Saturday, March 10, 2012

Idea: Helicopter with the blades extendeding from the outer edge of a lens shaped lifting body

I was today walking with a dog and it occurred to me that with a fly by wire system a helicopter which would have blades outside of a circular lifting body and that would have a pusher prop (cruise prop) on top of the said flat lifting body in a pivoting pylon with thrust vectoring, could possibly fly stable and avoid the not that good things of a helicopter and be more efficient VTOL craft than a conventional helicopter. The bearing on the outer ring would possibly though be some sort of a challenge. On a big one, the outer ring could be not connected to the inner ring at all, but it could actually use maglev technique to levitate in a hole without physical contact with the bearing. This could come with too heavy weight penalties, so not sure if it would be feasible. So this is just a out of the box thinking idea because I have always felt that there is something wrong with helicopters, I have never really liked how they look like and how they function, there must be a better way to do that.

Cyclic system could be hidden inside the center section so that it would not cause drag like on a helicopter where there are lots of mechanical parts directly in the airflow causing drag. In cruise the plane would be a gyrocopter rather than a helicopter because it would have positive angle of attack unlike helicopter which cruises at negative angle of attack (and only blades have positive angle of attack).

I would like to try this as RC-model, but the challenge would be to fabricate such a large and yet lightweight bearing that would be size of the craft itself. The outer shell with the bearing would have a gear tooth that would be driven with a pinion gear that would be connected to the engine. This would also function as gear reduction drive. In addition to the ring drive to takeoff and landing, there would need to be a generator for driving the pylon mounted thrust vectoring prop that would be run with an electric motor.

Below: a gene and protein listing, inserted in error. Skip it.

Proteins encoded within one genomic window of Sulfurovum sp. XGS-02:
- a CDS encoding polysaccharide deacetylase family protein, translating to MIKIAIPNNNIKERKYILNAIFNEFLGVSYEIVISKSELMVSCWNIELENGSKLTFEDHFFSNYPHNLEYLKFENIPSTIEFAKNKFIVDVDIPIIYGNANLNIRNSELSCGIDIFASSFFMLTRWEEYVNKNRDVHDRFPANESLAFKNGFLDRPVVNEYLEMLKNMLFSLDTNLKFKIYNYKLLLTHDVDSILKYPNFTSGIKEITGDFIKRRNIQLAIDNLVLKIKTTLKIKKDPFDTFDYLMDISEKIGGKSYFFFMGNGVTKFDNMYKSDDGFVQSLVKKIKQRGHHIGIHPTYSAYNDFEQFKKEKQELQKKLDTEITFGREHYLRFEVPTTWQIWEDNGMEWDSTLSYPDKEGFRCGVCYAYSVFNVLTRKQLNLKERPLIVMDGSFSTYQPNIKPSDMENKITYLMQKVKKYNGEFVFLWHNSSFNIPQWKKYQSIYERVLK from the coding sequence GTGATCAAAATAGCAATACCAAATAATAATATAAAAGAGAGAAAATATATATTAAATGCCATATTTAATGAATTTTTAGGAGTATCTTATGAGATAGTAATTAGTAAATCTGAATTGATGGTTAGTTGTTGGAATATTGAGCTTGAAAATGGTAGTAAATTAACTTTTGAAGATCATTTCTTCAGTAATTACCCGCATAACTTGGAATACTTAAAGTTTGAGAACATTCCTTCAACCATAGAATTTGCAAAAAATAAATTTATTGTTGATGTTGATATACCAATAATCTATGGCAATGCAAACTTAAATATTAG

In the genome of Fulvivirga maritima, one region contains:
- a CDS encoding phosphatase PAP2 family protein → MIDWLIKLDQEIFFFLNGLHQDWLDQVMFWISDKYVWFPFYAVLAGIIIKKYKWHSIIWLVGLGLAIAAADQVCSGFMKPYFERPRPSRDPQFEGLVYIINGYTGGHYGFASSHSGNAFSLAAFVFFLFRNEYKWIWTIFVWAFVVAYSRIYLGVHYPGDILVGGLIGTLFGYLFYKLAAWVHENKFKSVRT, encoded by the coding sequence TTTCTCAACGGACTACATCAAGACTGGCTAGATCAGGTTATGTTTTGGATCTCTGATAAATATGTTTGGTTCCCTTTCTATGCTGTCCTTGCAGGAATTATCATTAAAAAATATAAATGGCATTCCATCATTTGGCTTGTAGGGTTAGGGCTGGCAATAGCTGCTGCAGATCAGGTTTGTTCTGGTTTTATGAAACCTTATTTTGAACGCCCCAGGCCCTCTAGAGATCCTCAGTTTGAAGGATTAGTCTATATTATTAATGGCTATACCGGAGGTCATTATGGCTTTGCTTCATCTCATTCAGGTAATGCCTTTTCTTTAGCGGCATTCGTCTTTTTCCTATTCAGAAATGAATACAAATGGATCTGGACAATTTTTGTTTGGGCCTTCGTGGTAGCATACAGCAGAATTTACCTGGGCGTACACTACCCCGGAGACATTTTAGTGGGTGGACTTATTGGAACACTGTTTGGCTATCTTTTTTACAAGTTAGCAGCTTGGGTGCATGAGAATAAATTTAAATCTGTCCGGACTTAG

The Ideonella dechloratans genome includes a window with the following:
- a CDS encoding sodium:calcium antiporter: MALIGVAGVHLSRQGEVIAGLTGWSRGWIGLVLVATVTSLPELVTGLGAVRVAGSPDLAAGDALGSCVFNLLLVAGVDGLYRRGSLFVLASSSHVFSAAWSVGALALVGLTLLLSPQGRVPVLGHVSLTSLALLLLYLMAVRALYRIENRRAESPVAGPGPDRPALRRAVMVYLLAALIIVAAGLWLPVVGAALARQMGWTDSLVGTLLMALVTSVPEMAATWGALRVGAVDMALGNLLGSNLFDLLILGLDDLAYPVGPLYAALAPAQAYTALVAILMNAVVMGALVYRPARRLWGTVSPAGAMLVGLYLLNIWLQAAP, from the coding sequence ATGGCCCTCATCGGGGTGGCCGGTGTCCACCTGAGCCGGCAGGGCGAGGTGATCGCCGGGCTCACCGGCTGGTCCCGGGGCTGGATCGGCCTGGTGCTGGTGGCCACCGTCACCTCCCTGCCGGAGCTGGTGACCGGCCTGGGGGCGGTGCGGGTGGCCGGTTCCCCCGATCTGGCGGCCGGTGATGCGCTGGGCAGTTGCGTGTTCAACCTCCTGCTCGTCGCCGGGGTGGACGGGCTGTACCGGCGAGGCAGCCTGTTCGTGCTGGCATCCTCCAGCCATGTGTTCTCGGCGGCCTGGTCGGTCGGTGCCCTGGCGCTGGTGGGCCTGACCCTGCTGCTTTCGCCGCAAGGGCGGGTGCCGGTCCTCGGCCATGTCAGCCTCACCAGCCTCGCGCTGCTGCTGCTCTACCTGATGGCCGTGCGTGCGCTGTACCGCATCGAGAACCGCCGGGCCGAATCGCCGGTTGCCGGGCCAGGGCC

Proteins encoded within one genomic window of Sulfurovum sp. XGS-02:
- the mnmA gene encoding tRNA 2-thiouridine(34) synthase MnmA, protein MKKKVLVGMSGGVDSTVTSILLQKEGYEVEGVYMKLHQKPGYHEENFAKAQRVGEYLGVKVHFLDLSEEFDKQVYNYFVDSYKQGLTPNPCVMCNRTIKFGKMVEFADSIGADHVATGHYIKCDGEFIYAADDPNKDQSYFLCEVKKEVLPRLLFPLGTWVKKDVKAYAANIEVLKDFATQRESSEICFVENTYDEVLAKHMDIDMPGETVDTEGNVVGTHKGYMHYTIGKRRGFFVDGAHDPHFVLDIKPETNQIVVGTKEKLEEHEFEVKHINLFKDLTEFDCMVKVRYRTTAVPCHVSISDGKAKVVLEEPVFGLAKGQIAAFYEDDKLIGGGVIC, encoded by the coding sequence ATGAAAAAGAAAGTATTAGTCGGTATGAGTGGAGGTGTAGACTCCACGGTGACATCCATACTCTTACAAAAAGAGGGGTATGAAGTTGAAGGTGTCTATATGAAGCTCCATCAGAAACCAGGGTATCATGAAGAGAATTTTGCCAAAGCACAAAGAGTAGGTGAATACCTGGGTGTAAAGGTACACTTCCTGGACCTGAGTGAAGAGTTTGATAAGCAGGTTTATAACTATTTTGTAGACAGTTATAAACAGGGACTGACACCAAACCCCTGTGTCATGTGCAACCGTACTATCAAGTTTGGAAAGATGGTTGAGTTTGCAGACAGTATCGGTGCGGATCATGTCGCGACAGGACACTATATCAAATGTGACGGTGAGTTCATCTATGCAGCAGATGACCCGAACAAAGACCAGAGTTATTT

The shape of the lifting body would be a suboptimal airfoil because it would need to be symmetrical and have both sharp leading edge and trailing edge but. This kind of craft would be naturally unstable but it could be artificially stabilized with software.

Thursday, March 1, 2012

Cross sections in Rhino from a loft

I wrote a long time ago about how to do cross sections in Rhino. I mentioned that it needs to be Object intersection. If you do Boolean Intersection, this technique is not going to work. I found that the earlier instruction might have been a bit confusing because there are multiple ways to do intersections in Rhino.

The original article is here: Please read it.

The function what you have to use is Intersect (to do Object Intersection).
If you type it to the command area, type Intersect, not Intersection or Booleanintersection.
You know that you have chosen wrong intersection method if you have to select two set of objects. Multiselect everything (your cutters and the lofted surface) at the same time and do Intersect. It works.